Life With Lupus

An unpredictable autoimmune disease.

By Kevin RR Williams

HEALTH Imagine if, before going to sleep, we had to calculate how many breaths are required to last through the night. What if our heart would only beat until we got tired, much as our legs might give out when attempting a marathon? How thankful we are for our autonomic nervous system (ANS). It keeps us living without conscious effort. Essential bodily functions like breathing, heartbeat, disease defense, skin healing and food digestion occur automatically.

The autoimmune system works with ANS by helping to protect against harmful substances like bacteria, viruses, toxins, cancer cells, and foreign blood and tissue. For the estimated 1.5 million Americans with autoimmune disorders like lupus, any human tissue can suddenly become the enemy. The battle is with one’s own relentless immune system, which erroneously does not distinguish between healthy tissue and antigens.

Since all organs are fair game, symptoms vary among lupus patients. Premature death results when the target is a vital organ—with heart failure as a common cause. Though patients can live longer, the mean range is in the 40s to 50s.

Related: Skin Eruptions Signal Underlying Disorders

There are some indications that cause medical professionals to suspect lupus. Though lupus has the potential to affect anyone, about 9 out of 10 lupus patients are females aged 15–35. Eighty-five percent will experience skin changes. Nearly half the documented cutaneous lupus patients may manifest the butterfly-mask facial inflammation—a photosensitive malar rash indicative of systemic lupus eythematosus (SLE). Difficult cases are generally thouse outside the statistical norm.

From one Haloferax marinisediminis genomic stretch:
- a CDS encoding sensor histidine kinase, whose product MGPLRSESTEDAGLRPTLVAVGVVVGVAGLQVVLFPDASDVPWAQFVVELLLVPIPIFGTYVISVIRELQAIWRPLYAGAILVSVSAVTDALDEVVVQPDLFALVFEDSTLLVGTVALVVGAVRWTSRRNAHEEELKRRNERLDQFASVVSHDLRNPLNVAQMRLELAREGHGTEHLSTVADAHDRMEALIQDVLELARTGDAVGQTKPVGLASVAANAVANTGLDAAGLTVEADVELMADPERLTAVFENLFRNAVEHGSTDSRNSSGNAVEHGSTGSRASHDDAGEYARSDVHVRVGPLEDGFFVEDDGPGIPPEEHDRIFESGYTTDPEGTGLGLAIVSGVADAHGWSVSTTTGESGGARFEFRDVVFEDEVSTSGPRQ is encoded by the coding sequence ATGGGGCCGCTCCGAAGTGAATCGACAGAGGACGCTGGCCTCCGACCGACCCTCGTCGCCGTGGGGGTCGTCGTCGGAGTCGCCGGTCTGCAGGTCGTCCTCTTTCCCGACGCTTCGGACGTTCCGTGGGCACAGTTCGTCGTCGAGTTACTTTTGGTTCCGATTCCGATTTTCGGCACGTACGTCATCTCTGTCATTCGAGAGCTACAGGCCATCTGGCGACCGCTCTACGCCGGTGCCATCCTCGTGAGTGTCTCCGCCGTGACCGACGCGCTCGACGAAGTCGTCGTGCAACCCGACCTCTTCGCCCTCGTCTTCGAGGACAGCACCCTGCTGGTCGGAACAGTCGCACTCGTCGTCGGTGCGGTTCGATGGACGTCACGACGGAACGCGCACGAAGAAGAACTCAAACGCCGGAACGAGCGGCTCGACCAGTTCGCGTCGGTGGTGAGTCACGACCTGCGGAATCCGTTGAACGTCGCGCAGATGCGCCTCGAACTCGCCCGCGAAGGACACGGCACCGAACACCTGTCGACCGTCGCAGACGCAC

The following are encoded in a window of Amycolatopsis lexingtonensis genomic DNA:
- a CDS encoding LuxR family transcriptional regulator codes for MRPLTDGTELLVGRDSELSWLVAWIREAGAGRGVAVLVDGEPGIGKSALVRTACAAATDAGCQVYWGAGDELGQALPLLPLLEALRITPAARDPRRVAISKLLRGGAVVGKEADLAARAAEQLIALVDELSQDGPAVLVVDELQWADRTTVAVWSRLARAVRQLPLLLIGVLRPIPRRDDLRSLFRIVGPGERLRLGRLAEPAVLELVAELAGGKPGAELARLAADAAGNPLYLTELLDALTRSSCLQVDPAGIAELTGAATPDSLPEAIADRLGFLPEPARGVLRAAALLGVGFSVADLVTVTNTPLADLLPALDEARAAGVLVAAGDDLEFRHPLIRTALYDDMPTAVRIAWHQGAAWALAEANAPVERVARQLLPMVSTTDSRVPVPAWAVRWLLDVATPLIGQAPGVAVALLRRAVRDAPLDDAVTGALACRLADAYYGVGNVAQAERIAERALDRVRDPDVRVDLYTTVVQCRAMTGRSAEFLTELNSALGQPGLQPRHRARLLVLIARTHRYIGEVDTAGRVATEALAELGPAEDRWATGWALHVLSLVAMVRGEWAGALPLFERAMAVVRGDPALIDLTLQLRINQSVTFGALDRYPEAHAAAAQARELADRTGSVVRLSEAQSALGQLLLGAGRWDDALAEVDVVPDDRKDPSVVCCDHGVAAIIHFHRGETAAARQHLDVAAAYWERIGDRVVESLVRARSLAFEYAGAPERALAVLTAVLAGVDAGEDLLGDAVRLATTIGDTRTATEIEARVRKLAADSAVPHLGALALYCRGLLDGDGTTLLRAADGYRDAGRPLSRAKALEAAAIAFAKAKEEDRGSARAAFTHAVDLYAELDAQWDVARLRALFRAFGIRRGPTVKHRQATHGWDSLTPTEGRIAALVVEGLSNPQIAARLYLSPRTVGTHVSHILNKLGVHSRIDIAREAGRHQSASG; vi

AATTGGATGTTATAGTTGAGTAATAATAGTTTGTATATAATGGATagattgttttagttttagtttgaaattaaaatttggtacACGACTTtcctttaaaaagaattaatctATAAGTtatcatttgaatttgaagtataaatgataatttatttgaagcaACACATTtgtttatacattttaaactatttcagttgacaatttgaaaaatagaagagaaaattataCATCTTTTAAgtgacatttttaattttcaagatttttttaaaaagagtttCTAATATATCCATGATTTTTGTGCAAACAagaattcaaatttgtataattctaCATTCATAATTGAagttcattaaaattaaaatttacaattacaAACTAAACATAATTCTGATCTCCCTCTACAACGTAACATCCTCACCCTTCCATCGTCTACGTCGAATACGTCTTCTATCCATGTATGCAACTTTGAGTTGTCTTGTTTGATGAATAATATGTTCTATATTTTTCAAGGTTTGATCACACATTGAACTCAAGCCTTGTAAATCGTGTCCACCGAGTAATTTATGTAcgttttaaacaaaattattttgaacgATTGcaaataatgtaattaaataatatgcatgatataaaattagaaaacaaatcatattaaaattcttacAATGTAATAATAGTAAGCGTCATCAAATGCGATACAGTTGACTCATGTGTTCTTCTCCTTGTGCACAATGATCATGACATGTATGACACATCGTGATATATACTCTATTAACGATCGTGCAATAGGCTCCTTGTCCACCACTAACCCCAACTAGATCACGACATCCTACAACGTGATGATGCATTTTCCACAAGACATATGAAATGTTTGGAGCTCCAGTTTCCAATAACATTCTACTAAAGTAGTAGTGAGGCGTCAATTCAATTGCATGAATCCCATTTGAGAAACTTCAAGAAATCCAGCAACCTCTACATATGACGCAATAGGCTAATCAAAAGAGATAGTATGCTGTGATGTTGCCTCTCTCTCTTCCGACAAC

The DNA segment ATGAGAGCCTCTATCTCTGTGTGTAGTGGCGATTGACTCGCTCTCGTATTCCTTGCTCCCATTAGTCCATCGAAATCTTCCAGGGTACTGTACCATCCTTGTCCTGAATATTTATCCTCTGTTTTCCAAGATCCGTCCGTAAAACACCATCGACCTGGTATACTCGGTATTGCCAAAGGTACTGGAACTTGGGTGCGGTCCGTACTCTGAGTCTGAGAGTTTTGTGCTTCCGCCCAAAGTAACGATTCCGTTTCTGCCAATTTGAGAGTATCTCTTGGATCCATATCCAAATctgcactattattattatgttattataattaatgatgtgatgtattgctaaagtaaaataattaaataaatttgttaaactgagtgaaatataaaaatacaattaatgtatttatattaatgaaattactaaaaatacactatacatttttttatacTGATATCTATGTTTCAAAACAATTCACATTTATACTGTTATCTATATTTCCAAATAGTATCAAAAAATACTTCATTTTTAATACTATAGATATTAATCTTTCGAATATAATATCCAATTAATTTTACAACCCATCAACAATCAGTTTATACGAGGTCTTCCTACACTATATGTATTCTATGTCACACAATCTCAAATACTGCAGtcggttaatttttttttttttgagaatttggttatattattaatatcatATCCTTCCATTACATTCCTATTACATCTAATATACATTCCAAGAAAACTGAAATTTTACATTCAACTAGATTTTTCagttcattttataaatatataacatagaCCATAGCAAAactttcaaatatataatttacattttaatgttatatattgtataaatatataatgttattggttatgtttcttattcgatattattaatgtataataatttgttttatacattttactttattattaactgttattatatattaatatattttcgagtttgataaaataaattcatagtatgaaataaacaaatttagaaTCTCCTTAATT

Life With Lupus

Cutaneous Lupus Manifestations

Diagnosis is based on characteristic appearance of the affected area in conjunction with skin biopsy and/or various laboratory and blood tests.

  • Discoid lupus erythematosus is the most common form of LE, and consists of the formation of scaly patches of skin which are red in color, typically on the nose, ears, and/or cheeks.
  • Subacute LE consists of a dry rash on the upper torso, often after exposure to the sun, which does not scar and may present as ring-shaped, nodules, vasculitis, or scaly bumps. The condition and result in pigmentation and scarring of the affected area, and may involve hair follicles, resulting in permanent alopecia in some cases.
  • Lupus tumidus affects the dermis, and is distinctive because of its extreme photosensitivity. It consists of red, swollen bumps or patches, similar to hives, which may be ring-shaped.
  • Lupus profundus affects subcutaneous fat, and may affect anyone, including children, and consists of deep, firm nodules typically on the face, resulting in Lipodystrophy.
  • Neonatal LE affects the newborns of mothers with subacute LE, and consists of a temporary rash of similar nature.
  • Cutaneous lupus mucinosis is rare and typically occurs as a symptom of lupus tumidus, and consists of small bumps, plaques or nodules on the face, torso or upper arms.

Differential Diagnosis (Other conditions with similar appearance)

  • Polyarteritis nodosa
  • Preeclampsia (Toxemia of Pregnancy)
  • Rheumatic Fever
  • Rheumatoid arthritis
  • Scleroderma
  • Serum sickness
  • Thrombotic Thrombocytopenic Purpura
  • Undifferentiated Connective-Tissue Disease
  • Antiphospholipid syndrome
  • Fibromyalgia
  • Hepatitis C
  • Infectious mononucleosis
  • Infective Endocarditis
  • Lyme disease